p166 RNAi has only limited effects on kDNA replication

As described in the Introduction, kDNA synthesis involves release of covalently closed minicircles from the network, replication of the free minicircles, and reattachment of nicked/gapped progeny to the network periphery adjacent to the antipodal sites. These free minicircles species are resolved by electrophoresis if the gel buffer contains ethidium bromide. RNAi of kDNA replication enzymes can cause loss of free minicircles, a change in ratio of the species, or appearance of new minicircle species. Figure 6 shows that p166 RNAi, over 6 days, has relatively small effects on free minicircles, with only a 20% decrease in covalently closed free minicircles and a 40% decline in nicked/gapped forms.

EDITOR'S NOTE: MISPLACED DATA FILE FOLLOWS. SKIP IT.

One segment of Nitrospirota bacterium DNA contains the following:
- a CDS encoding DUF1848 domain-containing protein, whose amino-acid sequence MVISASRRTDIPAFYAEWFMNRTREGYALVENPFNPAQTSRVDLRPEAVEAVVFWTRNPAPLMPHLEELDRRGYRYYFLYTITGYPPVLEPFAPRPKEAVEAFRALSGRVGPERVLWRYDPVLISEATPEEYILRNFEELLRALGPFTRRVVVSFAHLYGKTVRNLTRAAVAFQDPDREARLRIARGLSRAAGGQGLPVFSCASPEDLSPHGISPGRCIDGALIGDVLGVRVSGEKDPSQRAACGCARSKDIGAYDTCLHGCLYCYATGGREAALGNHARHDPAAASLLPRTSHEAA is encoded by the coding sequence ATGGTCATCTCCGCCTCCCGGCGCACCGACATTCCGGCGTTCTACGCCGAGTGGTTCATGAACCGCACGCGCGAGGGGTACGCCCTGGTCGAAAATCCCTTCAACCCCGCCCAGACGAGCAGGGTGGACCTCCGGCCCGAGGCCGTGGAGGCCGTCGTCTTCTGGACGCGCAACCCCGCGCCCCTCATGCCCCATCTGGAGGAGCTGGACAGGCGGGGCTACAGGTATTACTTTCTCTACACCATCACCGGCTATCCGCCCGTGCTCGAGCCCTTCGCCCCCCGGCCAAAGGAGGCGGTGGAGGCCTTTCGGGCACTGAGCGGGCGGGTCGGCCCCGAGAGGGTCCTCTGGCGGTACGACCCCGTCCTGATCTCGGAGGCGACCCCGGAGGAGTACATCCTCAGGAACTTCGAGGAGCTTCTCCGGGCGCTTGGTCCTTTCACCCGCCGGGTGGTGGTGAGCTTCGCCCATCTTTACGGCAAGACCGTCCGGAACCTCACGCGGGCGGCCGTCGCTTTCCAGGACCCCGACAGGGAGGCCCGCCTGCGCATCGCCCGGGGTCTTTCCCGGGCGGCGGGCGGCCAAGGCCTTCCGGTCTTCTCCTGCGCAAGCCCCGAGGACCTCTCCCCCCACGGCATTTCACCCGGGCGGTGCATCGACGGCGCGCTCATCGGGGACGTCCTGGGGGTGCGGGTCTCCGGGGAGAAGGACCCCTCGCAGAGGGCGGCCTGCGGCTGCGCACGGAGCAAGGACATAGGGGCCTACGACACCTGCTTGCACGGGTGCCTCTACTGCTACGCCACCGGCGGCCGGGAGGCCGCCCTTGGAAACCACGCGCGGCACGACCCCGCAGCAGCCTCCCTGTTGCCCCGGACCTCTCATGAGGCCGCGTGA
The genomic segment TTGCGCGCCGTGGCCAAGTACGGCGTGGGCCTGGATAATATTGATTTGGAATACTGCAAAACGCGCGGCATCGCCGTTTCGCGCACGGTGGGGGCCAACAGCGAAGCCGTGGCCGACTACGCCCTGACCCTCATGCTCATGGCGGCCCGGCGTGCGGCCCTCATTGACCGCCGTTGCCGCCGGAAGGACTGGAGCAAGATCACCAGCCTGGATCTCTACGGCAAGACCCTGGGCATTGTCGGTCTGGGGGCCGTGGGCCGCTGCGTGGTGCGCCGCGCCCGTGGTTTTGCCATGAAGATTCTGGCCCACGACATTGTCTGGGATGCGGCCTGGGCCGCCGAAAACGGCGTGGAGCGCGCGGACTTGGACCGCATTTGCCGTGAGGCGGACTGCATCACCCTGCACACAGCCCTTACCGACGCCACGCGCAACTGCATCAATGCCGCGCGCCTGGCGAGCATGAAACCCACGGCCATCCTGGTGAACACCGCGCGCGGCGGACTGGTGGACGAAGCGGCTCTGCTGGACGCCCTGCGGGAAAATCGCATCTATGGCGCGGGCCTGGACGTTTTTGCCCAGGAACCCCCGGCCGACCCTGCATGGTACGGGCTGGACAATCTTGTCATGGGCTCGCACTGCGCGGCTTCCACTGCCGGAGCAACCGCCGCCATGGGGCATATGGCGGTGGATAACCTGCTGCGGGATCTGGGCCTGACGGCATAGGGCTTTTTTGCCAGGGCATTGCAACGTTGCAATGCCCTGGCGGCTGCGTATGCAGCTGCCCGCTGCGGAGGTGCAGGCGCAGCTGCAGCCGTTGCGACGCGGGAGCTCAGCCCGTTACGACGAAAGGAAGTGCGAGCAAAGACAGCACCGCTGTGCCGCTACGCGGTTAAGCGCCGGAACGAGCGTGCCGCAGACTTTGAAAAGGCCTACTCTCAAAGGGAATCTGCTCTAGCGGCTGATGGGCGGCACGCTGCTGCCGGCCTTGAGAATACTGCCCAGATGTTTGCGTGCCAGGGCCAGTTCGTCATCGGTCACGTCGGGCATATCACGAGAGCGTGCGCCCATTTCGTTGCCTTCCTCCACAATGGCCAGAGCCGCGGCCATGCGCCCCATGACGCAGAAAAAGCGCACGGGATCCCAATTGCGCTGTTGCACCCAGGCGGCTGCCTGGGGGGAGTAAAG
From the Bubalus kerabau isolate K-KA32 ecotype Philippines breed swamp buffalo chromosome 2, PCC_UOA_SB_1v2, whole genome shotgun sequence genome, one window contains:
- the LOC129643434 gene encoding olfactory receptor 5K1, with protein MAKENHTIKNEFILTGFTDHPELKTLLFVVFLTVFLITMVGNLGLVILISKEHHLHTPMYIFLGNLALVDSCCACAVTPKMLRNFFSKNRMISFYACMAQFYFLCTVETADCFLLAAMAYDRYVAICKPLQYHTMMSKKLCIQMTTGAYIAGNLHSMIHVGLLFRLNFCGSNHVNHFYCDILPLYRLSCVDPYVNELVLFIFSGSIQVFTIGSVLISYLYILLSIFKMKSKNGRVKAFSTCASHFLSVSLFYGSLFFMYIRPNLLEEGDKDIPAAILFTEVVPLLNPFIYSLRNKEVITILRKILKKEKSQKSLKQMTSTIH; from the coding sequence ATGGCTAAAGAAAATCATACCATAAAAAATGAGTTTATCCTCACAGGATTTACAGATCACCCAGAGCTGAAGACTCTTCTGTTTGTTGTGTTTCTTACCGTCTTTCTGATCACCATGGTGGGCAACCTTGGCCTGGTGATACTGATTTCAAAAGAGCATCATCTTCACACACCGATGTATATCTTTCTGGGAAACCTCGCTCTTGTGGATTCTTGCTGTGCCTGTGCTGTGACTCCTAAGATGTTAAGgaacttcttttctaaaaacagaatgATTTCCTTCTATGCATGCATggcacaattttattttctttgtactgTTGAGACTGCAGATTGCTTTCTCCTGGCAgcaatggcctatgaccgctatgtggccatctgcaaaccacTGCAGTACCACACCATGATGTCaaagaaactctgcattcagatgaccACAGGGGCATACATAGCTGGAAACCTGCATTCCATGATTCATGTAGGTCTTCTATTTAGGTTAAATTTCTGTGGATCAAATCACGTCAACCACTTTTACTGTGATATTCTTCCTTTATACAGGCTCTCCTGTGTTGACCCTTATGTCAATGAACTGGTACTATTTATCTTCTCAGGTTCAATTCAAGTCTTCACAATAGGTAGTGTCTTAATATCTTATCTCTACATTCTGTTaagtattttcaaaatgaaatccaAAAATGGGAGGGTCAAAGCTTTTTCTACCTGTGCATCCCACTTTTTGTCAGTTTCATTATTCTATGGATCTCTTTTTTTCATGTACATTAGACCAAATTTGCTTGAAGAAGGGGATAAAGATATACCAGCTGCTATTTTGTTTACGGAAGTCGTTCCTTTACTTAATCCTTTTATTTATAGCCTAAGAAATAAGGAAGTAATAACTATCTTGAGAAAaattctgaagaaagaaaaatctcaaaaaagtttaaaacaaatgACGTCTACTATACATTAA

Figure 6.

Effect of RNAi on free minicircle replication intermediates. Total DNA was fractionated on an agarose gel with TBE buffer containing 1 μg/ml ethidium bromide (Wang and Englund, 2001). (A) Autoradiograph of gel probed for minicircles and trypanosome hexose transporter (THT1) as loading control. N/G, nicked and gapped free minicircles that are the products of replication; CC, covalently closed free minicircles that are the substrates for replication. (B) Quantitation of free minicircles by phosphorimaging with values corrected for loading control. Values are the mean (±standard deviation) of two experiments, one of which is shown in panel A.